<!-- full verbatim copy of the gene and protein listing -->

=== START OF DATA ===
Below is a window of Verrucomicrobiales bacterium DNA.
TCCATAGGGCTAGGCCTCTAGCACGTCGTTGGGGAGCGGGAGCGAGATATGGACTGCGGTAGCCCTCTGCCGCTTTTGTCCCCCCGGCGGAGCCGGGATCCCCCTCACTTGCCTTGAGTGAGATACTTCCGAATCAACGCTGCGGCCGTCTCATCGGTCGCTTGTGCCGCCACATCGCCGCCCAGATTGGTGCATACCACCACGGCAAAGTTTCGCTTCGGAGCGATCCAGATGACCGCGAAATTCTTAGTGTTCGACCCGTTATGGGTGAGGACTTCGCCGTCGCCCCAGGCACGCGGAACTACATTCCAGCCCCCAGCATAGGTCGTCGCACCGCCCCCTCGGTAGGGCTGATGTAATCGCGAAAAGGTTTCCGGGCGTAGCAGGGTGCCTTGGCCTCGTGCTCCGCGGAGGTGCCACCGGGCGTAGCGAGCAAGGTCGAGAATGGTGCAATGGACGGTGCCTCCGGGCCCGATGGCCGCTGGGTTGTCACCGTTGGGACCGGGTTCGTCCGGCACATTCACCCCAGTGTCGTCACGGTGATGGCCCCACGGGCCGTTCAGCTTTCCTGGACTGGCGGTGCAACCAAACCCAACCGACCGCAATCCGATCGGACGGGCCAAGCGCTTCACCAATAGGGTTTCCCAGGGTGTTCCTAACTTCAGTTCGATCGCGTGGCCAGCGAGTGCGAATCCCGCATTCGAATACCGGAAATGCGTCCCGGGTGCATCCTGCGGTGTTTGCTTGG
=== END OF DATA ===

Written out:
Below is a window of Verrucomicrobiales bacterium DNA.
TCCATAGGGCTAGGCCTCTAGCACGTCGTTGGGGAGCGGGAGCGAGATATGGACTGCGGTAGCCCTCTGCCGCTTTTGTCCCCCCGGCGGAGCCGGGATCCCCCTCACTTGCCTTGAGTGAGATACTTCCGAATCAACGCTGCGGCCGTCTCATCGGTCGCTTGTGCCGCCACATCGCCGCCCAGATTGGTGCATACCACCACGGCAAAGTTTCGCTTCGGAGCGATCCAGATGACCGCGAAATTCTTAGTGTTCGACCCGTTATGGGTGAGGACTTCGCCGTCGCCCCAGGCACGCGGAACTACATTCCAGCCCCCAGCATAGGTCGTCGCACCGCCCCCTCGGTAGGGCTGATGTAATCGCGAAAAGGTTTCCGGGCGTAGCAGGGTGCCTTGGCCTCGTGCTCCGCGGAGGTGCCACCGGGCGTAGCGAGCAAGGTCGAGAATGGTGCAATGGACGGTGCCTCCGGGCCCGATGGCCGCTGGGTTGTCACCGTTGGGACCGGGTTCGTCCGGCACATTCACCCCAGTGTCGTCACGGTGATGGCCCCACGGGCCGTTCAGCTTTCCTGGACTGGCGGTGCAACCAAACCCAACCGACCGCAATCCGATCGGACGGGCCAAGCGCTTCACCAATAGGGTTTCCCAGGGTGTTCCTAACTTCAGTTCGATCGCGTGGCCAGCGAGTGCGAATCCCGCATTCGAATACCGGAAATGCGTCCCGGGTGCATCCTGCGGTGTTTGCTTGG